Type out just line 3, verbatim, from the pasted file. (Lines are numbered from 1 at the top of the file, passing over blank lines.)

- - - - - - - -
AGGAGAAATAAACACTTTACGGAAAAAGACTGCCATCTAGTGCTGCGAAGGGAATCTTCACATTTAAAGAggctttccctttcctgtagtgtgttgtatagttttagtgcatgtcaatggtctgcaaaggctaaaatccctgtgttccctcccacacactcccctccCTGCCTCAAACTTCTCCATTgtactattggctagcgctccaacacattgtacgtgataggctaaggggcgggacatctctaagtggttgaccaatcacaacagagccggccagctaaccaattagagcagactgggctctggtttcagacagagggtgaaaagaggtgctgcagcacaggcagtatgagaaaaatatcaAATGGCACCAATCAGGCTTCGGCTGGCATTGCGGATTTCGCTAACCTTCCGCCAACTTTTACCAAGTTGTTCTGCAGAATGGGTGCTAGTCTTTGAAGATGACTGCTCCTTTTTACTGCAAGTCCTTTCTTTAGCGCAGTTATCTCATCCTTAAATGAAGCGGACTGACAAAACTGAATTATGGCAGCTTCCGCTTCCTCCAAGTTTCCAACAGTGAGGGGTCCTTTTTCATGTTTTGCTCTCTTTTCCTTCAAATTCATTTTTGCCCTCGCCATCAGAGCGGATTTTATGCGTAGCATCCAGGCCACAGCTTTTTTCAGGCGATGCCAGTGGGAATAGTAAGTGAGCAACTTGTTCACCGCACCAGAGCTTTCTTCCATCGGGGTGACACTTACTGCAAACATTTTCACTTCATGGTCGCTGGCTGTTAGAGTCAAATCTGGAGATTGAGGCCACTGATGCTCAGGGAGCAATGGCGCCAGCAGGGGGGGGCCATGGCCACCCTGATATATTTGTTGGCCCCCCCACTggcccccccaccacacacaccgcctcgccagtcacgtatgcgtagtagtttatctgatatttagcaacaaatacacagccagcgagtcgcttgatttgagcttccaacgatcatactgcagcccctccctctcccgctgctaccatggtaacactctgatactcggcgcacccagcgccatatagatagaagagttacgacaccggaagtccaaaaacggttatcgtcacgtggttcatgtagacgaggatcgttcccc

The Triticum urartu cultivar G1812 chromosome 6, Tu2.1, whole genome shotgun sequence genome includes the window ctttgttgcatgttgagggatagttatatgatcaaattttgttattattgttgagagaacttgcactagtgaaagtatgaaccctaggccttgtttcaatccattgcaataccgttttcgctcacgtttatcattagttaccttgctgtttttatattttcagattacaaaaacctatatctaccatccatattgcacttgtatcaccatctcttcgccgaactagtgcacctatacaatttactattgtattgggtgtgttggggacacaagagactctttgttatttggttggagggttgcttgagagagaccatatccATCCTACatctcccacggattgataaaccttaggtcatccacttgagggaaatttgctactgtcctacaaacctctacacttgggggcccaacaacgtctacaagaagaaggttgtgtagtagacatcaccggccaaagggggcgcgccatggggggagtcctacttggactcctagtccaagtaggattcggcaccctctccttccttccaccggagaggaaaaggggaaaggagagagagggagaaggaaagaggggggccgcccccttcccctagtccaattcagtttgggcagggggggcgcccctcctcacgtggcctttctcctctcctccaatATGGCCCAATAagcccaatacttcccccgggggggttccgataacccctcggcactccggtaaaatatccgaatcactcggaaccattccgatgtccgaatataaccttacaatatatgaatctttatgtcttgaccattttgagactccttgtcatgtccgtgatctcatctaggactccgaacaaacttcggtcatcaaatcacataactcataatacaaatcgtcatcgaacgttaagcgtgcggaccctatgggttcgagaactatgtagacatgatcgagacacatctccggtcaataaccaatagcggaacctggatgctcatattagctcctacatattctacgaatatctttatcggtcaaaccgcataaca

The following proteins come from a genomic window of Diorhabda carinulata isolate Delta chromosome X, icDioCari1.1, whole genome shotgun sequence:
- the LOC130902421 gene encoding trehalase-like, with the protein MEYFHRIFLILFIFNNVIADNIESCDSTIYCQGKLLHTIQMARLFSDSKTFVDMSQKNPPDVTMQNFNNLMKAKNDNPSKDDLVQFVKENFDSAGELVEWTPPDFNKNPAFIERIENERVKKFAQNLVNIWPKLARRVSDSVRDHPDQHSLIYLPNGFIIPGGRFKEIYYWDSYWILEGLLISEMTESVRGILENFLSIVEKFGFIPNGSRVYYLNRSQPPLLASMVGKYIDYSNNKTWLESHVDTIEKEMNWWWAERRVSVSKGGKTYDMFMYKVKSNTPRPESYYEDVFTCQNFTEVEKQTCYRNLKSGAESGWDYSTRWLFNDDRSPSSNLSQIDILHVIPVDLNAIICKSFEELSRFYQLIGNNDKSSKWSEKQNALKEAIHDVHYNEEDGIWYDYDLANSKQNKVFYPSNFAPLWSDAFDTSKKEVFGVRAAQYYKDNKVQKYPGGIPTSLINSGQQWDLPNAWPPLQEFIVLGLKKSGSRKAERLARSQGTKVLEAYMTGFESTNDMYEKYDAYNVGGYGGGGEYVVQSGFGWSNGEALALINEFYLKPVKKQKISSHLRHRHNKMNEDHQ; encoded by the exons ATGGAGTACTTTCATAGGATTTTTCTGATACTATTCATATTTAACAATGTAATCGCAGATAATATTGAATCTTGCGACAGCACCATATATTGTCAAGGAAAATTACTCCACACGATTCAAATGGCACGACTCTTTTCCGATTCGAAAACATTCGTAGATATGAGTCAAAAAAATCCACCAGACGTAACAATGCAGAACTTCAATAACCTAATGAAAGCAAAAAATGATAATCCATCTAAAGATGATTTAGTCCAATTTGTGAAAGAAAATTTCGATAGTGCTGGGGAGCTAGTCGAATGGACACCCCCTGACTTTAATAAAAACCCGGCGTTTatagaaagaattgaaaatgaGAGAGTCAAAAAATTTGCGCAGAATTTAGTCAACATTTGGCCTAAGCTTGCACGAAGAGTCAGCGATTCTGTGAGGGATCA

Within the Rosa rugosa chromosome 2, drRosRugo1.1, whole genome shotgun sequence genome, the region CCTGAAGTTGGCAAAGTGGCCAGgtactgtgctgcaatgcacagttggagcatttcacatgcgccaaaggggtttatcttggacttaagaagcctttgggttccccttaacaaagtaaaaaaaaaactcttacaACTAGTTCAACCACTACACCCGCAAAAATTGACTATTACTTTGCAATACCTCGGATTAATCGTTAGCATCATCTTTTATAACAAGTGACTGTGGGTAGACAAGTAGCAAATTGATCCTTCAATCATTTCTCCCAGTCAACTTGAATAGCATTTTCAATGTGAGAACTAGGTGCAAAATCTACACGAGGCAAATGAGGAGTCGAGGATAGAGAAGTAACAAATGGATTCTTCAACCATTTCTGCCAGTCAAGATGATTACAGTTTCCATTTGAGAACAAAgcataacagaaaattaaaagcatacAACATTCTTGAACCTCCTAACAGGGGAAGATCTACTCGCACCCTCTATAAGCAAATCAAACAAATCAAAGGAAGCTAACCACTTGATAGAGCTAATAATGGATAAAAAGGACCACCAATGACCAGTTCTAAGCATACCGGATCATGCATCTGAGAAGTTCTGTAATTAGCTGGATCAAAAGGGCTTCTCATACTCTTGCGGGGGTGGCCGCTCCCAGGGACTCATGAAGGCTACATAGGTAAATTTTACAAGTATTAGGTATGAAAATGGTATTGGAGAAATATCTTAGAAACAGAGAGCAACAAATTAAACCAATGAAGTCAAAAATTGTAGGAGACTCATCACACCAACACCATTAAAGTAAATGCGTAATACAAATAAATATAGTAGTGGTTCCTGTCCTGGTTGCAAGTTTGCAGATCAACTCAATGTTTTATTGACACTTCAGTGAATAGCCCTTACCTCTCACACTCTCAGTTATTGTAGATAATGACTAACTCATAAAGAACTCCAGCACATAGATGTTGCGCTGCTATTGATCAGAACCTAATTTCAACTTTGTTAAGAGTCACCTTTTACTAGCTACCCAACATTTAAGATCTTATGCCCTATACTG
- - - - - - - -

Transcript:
The following proteins come from a genomic window of Diorhabda carinulata isolate Delta chromosome X, icDioCari1.1, whole genome shotgun sequence: